The women of The View are sick and tired of people using Bill Clinton’s mistresses to get in the way of Hillary Clinton’s presidential ambitions. At the top of Tuesday’s show Whoopi Goldberg introduced the topic: “You know, there’s a new book called The First Family Details: Secret Service Agents Reveal the Hidden Lives of Presidents. And it claims that Bill Clinton has a mistress that visits the house so often that when Hillary is out of town, they see her and they have nicknamed her The Energizer.”
Guest host and former CNN legal analyst Sunny Hostin led the charge against the rumors as she huffed: “You know I’m so tired of hearing about Bill Clinton’s sort of extracurricular activities. Because the bottom line is this is to shame Hillary. Right?” Sherri Shepherd didn’t care either: “I always see former President William F. Clinton, he always seems to be so in love with his wife.” As for Jenny McCarthy and guest host and star of American Pie Jason Biggs? Well they had more salacious takes on the whole affair: (video after the jump)
The July 11 edition of ABC’s The View began with a discussion on a Kentucky bank teller fired from her job for violating the “high ethical standards” of US Bank. Her transgressions apparently were wishing patrons to “have a blessed day” after her interactions with them and, on at least one occasion, chastising a customer for taking the Lord’s name in vain.
While co-host Sherri Shepherd, a professing Christian, spoke to the discretion needed when Christians “are commanded to go out and tell the good news,” to others, guest panelist Sunny Hostin of CNN strangely brought up the “history, in our society” of people hiding “behind religion to do some really terrible things to other people.” [See video below. Click here for MP3 audio]
Wednesday morning’s episode of The View got a bit heated when the panel decided to weigh in on the Supreme Court’s controversial Hobby Lobby ruling. Liberal guest host and former CNN legal analyst, Sunny Hostin sought to inform the audience of the “scary” and “dangerous” decision made by the Supreme Court.
Curiously enough, Sherri Shepherd offered “another opinion” and stood by Hobby Lobby by attempting to explain the strongly-held religious beliefs of the company's owners. That's when Hostin, a former ABC World News Now anchor, erupted, “No. Sherri, you are so wrong on this!”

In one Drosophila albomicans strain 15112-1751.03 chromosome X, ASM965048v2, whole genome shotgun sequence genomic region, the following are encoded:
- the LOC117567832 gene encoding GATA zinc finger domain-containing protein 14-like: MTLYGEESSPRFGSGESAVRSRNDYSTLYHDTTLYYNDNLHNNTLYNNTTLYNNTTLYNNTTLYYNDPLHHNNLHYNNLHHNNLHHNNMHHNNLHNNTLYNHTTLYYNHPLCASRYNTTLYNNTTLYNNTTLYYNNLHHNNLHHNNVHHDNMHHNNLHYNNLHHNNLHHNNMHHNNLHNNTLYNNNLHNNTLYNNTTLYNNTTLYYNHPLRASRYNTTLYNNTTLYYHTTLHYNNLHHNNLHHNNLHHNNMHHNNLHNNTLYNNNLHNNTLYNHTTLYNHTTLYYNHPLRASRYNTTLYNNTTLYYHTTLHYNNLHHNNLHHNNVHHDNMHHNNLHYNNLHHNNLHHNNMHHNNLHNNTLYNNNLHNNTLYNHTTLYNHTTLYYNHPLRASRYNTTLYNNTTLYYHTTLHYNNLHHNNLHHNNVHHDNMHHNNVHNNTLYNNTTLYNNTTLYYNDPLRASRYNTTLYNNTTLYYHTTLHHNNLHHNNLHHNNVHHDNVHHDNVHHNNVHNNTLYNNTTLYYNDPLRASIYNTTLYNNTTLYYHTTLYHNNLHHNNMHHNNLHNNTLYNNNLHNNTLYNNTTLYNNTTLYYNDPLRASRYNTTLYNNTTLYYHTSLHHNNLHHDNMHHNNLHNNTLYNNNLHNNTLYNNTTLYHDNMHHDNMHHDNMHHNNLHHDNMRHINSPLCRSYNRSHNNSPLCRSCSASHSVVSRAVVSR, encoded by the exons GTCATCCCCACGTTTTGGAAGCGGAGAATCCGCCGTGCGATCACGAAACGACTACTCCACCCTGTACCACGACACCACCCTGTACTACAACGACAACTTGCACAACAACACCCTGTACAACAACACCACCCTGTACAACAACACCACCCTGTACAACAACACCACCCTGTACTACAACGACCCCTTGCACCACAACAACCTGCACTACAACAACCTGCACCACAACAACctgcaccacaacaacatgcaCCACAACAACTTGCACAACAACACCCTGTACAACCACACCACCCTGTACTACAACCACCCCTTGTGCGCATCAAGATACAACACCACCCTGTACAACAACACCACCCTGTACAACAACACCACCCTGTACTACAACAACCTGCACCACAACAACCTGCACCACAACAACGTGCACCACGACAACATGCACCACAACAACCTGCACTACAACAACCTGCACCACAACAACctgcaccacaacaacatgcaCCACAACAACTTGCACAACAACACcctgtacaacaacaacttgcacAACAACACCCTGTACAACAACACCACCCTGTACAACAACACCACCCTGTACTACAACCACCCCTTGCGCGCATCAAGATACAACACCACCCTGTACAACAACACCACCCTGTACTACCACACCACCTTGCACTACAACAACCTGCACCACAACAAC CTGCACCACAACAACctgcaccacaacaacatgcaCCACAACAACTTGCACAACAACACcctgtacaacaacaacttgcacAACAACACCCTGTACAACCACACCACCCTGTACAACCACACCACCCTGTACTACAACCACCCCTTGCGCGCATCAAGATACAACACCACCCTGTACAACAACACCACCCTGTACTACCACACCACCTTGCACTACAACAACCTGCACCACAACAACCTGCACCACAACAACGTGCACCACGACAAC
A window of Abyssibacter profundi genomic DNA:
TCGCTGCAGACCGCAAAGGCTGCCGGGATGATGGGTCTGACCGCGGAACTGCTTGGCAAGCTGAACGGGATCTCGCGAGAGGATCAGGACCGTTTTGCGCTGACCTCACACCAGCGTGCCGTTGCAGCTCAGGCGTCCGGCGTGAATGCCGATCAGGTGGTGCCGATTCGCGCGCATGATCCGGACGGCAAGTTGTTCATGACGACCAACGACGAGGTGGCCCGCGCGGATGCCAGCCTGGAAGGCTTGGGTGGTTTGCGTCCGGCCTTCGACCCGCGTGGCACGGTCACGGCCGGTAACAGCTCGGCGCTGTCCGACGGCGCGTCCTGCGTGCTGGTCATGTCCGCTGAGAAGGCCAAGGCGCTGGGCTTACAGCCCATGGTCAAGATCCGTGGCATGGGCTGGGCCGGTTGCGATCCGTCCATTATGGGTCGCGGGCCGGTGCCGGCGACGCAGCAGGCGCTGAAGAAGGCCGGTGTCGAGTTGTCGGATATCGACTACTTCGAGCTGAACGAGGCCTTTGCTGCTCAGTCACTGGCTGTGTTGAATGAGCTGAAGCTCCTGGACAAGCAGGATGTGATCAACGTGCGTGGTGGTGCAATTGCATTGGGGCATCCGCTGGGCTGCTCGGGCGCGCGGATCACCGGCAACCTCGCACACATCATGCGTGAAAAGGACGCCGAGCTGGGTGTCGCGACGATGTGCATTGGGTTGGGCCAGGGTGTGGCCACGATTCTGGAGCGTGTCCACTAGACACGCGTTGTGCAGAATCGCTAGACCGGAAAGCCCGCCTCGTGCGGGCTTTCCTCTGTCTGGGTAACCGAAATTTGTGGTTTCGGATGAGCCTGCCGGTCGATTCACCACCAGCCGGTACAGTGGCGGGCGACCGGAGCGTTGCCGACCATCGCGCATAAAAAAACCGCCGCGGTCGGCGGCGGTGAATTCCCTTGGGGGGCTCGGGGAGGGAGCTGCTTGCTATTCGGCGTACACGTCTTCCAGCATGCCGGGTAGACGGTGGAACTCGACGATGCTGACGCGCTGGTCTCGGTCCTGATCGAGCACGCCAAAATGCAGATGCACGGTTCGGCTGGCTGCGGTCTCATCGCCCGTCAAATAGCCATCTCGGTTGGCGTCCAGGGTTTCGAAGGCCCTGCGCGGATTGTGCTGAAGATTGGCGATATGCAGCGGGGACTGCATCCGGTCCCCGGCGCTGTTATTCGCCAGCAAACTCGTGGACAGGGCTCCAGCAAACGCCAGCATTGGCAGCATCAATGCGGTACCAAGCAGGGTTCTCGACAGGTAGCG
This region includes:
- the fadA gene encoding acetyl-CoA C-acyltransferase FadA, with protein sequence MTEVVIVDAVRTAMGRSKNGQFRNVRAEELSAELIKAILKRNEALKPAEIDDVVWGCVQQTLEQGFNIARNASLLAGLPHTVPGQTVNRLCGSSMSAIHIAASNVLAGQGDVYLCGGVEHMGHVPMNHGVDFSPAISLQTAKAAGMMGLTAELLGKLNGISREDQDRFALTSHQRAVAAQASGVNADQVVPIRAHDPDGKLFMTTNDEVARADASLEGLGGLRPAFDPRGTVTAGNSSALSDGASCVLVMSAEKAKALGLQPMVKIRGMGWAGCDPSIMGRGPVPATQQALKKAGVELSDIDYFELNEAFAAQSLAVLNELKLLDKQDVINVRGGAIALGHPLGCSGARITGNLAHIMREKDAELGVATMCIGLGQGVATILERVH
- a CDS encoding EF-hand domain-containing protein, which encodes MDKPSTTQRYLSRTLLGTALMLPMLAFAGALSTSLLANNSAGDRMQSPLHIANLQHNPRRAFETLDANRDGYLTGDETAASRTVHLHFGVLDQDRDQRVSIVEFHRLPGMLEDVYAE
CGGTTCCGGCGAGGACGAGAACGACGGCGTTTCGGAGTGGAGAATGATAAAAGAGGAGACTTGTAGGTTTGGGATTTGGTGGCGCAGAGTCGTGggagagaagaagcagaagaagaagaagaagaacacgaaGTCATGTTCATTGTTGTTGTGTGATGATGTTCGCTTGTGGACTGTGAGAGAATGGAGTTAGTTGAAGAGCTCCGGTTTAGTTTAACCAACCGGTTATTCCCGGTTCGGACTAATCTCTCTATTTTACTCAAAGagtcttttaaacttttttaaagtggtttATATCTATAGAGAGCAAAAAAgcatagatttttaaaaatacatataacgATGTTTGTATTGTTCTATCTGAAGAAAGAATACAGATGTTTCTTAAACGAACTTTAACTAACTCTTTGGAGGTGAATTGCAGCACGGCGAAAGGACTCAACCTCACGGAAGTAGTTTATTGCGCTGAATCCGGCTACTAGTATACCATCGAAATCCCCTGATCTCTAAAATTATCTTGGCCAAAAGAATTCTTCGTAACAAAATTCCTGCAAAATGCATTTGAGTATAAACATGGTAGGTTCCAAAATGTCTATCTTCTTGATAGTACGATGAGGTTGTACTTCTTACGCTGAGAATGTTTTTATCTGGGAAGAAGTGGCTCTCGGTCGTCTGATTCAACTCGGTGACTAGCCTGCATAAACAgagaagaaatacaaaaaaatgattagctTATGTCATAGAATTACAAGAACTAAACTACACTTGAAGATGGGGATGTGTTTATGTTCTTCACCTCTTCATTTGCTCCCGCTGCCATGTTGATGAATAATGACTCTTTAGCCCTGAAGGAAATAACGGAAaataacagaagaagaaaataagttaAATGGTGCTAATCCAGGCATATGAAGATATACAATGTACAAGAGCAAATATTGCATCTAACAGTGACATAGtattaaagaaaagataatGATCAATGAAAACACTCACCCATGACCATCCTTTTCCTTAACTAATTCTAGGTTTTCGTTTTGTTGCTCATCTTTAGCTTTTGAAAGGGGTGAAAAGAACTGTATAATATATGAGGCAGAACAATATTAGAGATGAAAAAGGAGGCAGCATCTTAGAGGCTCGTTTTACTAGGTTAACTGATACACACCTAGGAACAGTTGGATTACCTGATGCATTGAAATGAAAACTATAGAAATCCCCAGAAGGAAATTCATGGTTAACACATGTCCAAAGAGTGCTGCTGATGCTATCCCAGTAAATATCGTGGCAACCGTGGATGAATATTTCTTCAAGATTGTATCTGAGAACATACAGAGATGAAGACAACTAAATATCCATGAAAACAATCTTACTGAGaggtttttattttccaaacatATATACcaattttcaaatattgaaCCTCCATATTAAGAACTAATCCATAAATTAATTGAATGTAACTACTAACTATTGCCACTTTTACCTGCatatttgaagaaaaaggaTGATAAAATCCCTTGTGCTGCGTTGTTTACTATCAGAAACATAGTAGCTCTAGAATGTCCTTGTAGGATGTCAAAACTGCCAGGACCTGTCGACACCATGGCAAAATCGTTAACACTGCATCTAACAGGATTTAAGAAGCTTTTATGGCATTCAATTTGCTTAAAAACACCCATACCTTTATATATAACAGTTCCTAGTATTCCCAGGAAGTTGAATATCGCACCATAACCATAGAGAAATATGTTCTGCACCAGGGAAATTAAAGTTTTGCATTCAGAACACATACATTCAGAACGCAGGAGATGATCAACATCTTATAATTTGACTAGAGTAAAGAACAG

Halfway through the Wednesday edition of her eponymous program this evening, CNN's Erin Burnett turned to her colleague Joe Johns for breaking news regarding a fresh development in the IRS scandal: email evidence suggesting Lois Lerner may have pushed for an audit of Iowa Republican Senator Chuck Grassley.
Immediately afterwards, in a panel discussion, CNN legal analyst Sunny Hostin endorsed calls coming from Republicans for a special prosecutor to look into the IRS scandal.
Sunny Hostin blasted an Indiana mall's ban of people wearing raised hoodies on Thursday's New Day: "This is...akin, in my view...to 'stop and frisk' – to the pretext of 'stop and frisk' – and I think many courts have found that this type of behavior is unacceptable, and downright unconstitutional."
The CNN legal analyst also contended that "'hoodie' is code for 'thug' in many places," and later claimed that "to identify just hoodies in my view...it's very, very clear what we're talking about here. We're talking about racial profiling. It's code for racial profiling." [MP3 audio available here; video below the jump]
Monday night's AC360 Later welcomed gun control advocate Mark Kelly, who pushed for stronger gun laws in front of a sympathetic panel. The segment aired hours after a deadly Nevada school shooting.